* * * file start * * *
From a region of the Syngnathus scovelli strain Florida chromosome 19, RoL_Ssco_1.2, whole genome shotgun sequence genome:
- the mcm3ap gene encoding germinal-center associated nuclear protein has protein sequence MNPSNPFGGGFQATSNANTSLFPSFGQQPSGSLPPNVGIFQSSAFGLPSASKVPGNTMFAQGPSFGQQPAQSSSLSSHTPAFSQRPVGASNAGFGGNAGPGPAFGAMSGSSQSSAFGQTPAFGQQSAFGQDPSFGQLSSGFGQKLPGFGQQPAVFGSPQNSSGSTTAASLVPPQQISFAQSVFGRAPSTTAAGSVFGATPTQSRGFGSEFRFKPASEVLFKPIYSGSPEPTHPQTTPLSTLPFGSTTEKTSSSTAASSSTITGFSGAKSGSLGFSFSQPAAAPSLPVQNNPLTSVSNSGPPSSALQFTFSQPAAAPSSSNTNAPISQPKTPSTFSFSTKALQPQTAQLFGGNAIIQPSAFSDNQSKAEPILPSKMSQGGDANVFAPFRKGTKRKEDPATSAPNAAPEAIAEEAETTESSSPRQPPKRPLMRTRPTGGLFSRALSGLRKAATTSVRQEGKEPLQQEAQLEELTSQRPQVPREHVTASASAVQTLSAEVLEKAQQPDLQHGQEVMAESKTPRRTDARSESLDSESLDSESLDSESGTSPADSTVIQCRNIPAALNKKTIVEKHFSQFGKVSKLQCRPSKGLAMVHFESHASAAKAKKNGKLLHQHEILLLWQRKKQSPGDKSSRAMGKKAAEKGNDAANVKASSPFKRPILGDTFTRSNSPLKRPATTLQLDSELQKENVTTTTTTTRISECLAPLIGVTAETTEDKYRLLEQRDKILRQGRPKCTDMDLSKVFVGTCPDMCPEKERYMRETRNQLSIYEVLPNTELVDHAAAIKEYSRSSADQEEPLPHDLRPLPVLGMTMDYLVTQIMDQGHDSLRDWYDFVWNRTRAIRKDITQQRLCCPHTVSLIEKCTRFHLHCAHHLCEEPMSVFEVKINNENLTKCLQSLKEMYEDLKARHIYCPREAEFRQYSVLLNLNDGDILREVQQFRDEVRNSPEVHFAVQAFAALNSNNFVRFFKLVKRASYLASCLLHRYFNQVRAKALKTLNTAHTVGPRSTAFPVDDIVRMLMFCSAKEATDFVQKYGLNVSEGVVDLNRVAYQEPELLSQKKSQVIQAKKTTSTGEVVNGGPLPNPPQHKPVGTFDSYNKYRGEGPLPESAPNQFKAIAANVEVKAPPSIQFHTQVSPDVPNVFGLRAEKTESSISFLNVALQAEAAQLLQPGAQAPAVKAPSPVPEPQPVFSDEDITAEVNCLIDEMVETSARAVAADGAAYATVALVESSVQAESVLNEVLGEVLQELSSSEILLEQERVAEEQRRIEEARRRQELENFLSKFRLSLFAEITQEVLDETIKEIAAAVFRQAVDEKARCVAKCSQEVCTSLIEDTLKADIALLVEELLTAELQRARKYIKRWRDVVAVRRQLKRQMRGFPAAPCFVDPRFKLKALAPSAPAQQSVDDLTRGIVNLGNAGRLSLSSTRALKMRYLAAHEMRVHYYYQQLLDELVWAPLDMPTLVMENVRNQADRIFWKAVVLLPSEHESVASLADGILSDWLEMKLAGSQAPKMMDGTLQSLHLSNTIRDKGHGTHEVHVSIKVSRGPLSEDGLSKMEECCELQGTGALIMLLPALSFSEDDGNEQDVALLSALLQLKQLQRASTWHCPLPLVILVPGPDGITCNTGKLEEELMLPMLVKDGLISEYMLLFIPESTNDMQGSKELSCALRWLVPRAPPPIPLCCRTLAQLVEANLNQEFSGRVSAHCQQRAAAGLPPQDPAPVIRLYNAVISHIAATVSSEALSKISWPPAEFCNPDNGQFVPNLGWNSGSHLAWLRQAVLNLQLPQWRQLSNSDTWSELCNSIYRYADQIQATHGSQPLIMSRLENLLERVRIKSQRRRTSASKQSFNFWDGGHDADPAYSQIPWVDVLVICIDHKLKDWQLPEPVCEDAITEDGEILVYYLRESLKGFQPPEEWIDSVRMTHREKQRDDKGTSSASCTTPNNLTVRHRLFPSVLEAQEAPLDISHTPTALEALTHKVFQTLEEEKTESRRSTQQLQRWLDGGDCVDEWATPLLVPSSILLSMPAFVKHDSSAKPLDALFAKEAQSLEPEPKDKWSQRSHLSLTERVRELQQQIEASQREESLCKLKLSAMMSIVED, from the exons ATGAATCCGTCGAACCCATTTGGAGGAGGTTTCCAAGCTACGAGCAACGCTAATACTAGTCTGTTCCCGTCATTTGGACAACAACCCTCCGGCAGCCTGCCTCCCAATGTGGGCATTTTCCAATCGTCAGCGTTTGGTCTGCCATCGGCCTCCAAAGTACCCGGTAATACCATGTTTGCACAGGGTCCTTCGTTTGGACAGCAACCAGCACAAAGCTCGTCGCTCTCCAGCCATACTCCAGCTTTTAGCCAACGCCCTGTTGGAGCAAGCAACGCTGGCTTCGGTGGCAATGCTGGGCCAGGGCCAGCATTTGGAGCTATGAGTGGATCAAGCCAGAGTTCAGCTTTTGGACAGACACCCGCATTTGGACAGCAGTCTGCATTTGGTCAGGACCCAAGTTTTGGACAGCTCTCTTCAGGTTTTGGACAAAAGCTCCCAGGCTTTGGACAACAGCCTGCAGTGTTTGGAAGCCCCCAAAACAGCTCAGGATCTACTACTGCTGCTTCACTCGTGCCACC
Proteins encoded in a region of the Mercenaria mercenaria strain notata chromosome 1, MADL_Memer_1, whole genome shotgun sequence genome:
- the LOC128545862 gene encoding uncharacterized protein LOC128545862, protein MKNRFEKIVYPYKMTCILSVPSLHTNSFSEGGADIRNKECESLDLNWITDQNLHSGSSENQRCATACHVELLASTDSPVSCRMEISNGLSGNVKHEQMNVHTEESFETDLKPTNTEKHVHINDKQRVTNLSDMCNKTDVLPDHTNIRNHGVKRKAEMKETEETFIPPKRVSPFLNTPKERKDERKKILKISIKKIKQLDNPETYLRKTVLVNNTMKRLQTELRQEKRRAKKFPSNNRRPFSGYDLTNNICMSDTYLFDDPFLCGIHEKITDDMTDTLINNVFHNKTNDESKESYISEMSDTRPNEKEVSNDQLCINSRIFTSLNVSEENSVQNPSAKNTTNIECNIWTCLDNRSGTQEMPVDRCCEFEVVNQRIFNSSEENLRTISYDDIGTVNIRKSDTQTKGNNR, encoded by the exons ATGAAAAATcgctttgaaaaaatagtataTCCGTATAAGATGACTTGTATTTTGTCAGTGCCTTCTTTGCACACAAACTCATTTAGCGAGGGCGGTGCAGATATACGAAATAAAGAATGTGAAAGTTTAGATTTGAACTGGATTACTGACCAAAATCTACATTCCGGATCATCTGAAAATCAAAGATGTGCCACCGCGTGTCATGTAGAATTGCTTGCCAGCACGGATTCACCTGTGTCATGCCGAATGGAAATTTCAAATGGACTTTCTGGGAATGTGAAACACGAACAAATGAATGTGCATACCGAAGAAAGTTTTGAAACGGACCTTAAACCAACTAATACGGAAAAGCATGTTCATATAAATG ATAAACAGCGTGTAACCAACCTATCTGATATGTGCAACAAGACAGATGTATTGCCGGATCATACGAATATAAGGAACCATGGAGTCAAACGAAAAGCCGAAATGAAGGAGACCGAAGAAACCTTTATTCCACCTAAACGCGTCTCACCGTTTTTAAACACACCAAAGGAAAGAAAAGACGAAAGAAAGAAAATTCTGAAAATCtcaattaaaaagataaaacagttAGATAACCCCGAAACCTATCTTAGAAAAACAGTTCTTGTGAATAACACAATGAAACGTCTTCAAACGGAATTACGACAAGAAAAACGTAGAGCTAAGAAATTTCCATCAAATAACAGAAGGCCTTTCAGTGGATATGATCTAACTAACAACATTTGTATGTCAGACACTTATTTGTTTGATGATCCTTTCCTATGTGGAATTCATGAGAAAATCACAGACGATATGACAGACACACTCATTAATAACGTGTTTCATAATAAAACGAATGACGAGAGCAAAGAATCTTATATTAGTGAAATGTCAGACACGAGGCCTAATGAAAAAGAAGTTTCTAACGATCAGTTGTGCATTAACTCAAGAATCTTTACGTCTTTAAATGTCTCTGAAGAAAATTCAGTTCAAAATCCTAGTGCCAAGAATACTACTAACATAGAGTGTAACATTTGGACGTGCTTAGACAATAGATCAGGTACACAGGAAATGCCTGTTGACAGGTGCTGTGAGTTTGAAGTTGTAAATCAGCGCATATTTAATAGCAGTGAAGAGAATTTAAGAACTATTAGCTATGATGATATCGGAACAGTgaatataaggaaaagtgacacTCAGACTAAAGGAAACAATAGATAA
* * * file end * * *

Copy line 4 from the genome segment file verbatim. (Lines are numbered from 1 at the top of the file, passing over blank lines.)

- the LOC128545862 gene encoding uncharacterized protein LOC128545862, protein MKNRFEKIVYPYKMTCILSVPSLHTNSFSEGGADIRNKECESLDLNWITDQNLHSGSSENQRCATACHVELLASTDSPVSCRMEISNGLSGNVKHEQMNVHTEESFETDLKPTNTEKHVHINDKQRVTNLSDMCNKTDVLPDHTNIRNHGVKRKAEMKETEETFIPPKRVSPFLNTPKERKDERKKILKISIKKIKQLDNPETYLRKTVLVNNTMKRLQTELRQEKRRAKKFPSNNRRPFSGYDLTNNICMSDTYLFDDPFLCGIHEKITDDMTDTLINNVFHNKTNDESKESYISEMSDTRPNEKEVSNDQLCINSRIFTSLNVSEENSVQNPSAKNTTNIECNIWTCLDNRSGTQEMPVDRCCEFEVVNQRIFNSSEENLRTISYDDIGTVNIRKSDTQTKGNNR, encoded by the exons ATGAAAAATcgctttgaaaaaatagtataTCCGTATAAGATGACTTGTATTTTGTCAGTGCCTTCTTTGCACACAAACTCATTTAGCGAGGGCGGTGCAGATATACGAAATAAAGAATGTGAAAGTTTAGATTTGAACTGGATTACTGACCAAAATCTACATTCCGGATCATCTGAAAATCAAAGATGTGCCACCGCGTGTCATGTAGAATTGCTTGCCAGCACGGATTCACCTGTGTCATGCCGAATGGAAATTTCAAATGGACTTTCTGGGAATGTGAAACACGAACAAATGAATGTGCATACCGAAGAAAGTTTTGAAACGGACCTTAAACCAACTAATACGGAAAAGCATGTTCATATAAATG ATAAACAGCGTGTAACCAACCTATCTGATATGTGCAACAAGACAGATGTATTGCCGGATCATACGAATATAAGGAACCATGGAGTCAAACGAAAAGCCGAAATGAAGGAGACCGAAGAAACCTTTATTCCACCTAAACGCGTCTCACCGTTTTTAAACACACCAAAGGAAAGAAAAGACGAAAGAAAGAAAATTCTGAAAATCtcaattaaaaagataaaacagttAGATAACCCCGAAACCTATCTTAGAAAAACAGTTCTTGTGAATAACACAATGAAACGTCTTCAAACGGAATTACGACAAGAAAAACGTAGAGCTAAGAAATTTCCATCAAATAACAGAAGGCCTTTCAGTGGATATGATCTAACTAACAACATTTGTATGTCAGACACTTATTTGTTTGATGATCCTTTCCTATGTGGAATTCATGAGAAAATCACAGACGATATGACAGACACACTCATTAATAACGTGTTTCATAATAAAACGAATGACGAGAGCAAAGAATCTTATATTAGTGAAATGTCAGACACGAGGCCTAATGAAAAAGAAGTTTCTAACGATCAGTTGTGCATTAACTCAAGAATCTTTACGTCTTTAAATGTCTCTGAAGAAAATTCAGTTCAAAATCCTAGTGCCAAGAATACTACTAACATAGAGTGTAACATTTGGACGTGCTTAGACAATAGATCAGGTACACAGGAAATGCCTGTTGACAGGTGCTGTGAGTTTGAAGTTGTAAATCAGCGCATATTTAATAGCAGTGAAGAGAATTTAAGAACTATTAGCTATGATGATATCGGAACAGTgaatataaggaaaagtgacacTCAGACTAAAGGAAACAATAGATAA